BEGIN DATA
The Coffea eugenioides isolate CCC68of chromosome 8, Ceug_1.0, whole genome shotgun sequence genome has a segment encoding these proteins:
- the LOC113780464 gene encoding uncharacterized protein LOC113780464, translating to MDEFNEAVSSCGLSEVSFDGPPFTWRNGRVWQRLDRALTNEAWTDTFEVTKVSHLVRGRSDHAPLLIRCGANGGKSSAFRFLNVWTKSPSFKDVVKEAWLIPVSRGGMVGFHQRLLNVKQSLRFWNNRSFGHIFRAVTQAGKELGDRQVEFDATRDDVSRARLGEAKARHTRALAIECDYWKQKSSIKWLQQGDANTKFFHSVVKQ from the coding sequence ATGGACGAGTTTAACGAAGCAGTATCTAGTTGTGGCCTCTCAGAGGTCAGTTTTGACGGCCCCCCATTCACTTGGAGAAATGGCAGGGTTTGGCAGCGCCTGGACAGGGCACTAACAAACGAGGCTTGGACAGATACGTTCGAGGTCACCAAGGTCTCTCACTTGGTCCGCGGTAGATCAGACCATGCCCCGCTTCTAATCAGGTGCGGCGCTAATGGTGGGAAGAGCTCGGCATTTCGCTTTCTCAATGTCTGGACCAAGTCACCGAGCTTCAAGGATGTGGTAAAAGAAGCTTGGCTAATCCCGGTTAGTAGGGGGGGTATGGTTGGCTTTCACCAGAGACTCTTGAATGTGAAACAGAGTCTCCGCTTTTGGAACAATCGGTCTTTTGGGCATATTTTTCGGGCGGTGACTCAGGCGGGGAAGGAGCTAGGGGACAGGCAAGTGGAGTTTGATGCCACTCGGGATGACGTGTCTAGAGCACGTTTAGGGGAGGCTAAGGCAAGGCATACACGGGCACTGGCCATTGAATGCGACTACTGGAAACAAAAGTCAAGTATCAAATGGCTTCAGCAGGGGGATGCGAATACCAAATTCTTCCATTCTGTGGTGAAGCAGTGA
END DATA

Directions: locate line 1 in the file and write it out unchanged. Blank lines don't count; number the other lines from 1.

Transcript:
The Coffea eugenioides isolate CCC68of chromosome 8, Ceug_1.0, whole genome shotgun sequence genome has a segment encoding these proteins: